Friday, 24 November 2017
Money for nothing
The budget always brings out the worst in people. What’s in it for me, they ask, or, quite frequently, what’s in it for the poor and downtrodden, for the halt and lame, for the children? And behind all of this confusion of greed and envy, virtue-signalling demands for playing fields to be levelled, successful enterprise to be punished and equality to be magically brought about, is a basic incomprehension about the whole purpose of the budget. The budget is not about you, or me. It is about the economy as a whole and how the government is going to pretend to not be shitting themselves.
Nor is the budget a recipe for a bright new future because the budget, as always, is how to make the government’s annual national income of twenty pounds stretch to cover the demands to spend ‘twenty pounds ought and six’. Result, as Mr Micawber famously declared, misery. And while people bang on about the nebulous notion of ‘fairness’ they are quite unheeding of the fact that one man’s idea of fairness is another man’s example of greed. I worry about the fragile state of the western world today in which everything is about how much we think we need and so little is about how we earn it.
In the book ‘Mistakes were made (but not by me)’ the authors discuss the way we all believe the blame lies elsewhere. It seems to be an innate human trait to demand that others rectify the perceived wrongs and that we are blameless and pure of heart. And the perception of fairness may be much to blame. See? It’s not my fault; it’s fairness that’s wrong. And maybe, actually, it is. Here cometh the first lesson; no matter what your definition of fairness, the world is not fair, unless you are an economic absolutist in which case everything is fair.
Is it fair that a fictional nurse ‘had to’ use a foodbank? Well, yes... and no. It may be a shame that she fell on hard times, but is it not wonderful that charity still exists? Did she starve? No. Did she dine on the finest of fare? No, but does she deserve to? Does anybody? What is a fair wage? And having established such a thing would it be fair that somebody who is the very best in a field where talent is scarce should be paid more than somebody whose job could be done by an unskilled child willing to work for pocket money?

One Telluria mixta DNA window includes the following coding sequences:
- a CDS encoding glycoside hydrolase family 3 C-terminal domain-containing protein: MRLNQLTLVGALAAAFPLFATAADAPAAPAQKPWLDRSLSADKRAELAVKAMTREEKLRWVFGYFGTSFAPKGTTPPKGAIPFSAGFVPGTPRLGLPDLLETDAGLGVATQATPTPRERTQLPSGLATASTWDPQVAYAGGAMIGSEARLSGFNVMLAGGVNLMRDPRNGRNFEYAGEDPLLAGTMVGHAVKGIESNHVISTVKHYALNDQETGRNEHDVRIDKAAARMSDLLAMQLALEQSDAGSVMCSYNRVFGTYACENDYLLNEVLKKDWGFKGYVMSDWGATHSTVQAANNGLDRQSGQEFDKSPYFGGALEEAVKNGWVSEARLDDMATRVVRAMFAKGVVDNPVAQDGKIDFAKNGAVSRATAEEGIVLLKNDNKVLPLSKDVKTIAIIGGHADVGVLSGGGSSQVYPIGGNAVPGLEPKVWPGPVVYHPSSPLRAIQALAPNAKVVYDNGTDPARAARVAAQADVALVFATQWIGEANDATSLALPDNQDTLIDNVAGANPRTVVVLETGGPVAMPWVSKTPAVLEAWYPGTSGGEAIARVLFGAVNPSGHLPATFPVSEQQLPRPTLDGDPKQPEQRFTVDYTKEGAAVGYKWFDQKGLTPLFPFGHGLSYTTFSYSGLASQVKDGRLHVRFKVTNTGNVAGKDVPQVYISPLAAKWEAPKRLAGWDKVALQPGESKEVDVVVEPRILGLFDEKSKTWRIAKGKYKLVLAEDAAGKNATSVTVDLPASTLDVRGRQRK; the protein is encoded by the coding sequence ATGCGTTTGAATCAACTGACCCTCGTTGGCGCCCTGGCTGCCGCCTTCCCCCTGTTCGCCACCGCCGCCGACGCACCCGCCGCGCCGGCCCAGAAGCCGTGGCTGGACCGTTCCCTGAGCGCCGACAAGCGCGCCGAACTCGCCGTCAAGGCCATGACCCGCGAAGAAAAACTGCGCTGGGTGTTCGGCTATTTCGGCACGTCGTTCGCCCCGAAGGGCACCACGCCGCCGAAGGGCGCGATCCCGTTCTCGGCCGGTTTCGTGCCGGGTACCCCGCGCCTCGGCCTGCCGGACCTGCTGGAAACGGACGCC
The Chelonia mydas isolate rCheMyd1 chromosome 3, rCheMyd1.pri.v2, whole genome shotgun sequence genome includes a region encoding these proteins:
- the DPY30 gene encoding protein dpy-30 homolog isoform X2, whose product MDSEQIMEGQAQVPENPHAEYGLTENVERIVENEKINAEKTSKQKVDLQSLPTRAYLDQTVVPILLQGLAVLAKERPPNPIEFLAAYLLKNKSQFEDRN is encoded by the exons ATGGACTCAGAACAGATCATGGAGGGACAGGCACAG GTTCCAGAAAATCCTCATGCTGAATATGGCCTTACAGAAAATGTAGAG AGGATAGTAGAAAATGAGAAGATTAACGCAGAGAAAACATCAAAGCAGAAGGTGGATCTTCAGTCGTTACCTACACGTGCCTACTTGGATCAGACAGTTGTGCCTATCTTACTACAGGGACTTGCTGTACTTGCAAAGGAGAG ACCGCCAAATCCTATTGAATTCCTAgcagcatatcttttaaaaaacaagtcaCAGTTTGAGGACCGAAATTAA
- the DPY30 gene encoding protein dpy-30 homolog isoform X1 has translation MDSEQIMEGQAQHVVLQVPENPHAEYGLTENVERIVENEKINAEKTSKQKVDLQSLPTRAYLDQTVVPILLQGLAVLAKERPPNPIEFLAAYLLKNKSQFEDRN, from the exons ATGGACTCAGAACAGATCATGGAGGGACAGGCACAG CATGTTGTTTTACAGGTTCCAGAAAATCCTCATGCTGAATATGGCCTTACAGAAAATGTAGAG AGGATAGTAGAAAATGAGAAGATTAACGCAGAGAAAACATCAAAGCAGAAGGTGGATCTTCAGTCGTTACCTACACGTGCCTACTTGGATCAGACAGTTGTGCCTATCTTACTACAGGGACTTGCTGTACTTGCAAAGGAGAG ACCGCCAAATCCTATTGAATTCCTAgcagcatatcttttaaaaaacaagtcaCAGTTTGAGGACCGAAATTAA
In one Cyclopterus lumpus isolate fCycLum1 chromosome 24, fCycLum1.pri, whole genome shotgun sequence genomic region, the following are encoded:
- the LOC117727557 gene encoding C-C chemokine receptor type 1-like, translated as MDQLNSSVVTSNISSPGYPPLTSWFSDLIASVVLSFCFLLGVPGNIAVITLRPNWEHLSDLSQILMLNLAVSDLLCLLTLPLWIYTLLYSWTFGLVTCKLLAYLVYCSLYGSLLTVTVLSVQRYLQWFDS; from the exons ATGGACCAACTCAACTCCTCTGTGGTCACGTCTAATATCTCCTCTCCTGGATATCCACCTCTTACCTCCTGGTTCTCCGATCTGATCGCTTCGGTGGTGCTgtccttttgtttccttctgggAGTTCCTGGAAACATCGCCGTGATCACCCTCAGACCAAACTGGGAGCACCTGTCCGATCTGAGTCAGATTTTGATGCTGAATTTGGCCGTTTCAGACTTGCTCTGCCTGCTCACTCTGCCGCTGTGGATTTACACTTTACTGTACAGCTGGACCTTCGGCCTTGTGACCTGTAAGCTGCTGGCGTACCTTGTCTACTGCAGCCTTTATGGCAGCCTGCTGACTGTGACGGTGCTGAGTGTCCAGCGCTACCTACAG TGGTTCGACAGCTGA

These are the questions that are never addressed when demands for a ‘living wage’ and price controls and tax cuts for me and tax hikes for ‘them others’ are paraded in front of the Chancellor of the Exchequer. Last night on The Twitter an interlocutor tried to simultaneously convince me that, A) He understood how basic supply/demand economics functions, and that, B) Employers had a duty to pay ‘fair’ wages. It’s always the fault of the other guy isn’t it? What, I asked, if paying higher wages made the business unviable?
The response was an unthinking suggestion that businesses ought to be founded on a detailed analysis of what was a fair wage, then work backwards to arrive at a business model, presumably to then seek funding. It completely ignored the reality that we are all – except for those tiny minorities with certain psychopathies – social animals and the notion of ripping off customers and exploiting workers is absent from how we want to function. Most business owners would happily pay the best wages and sell the best quality at the lowest price. If only reality would let them.
Look at them Yo-yos...
So, when John mad-dog McDonnell and his notional master, Mr Micawbyn say they will raise wages, freeze prices, borrow at minus interests rates to drive investment in wondrous new infrastructure projects to make us all rich beyond the dreams of creosote[sic], just remember the wise words of their literary predecessor: “Annual income one pound, annual expenditure three-hundred trillion pounds, result; Venezuela.”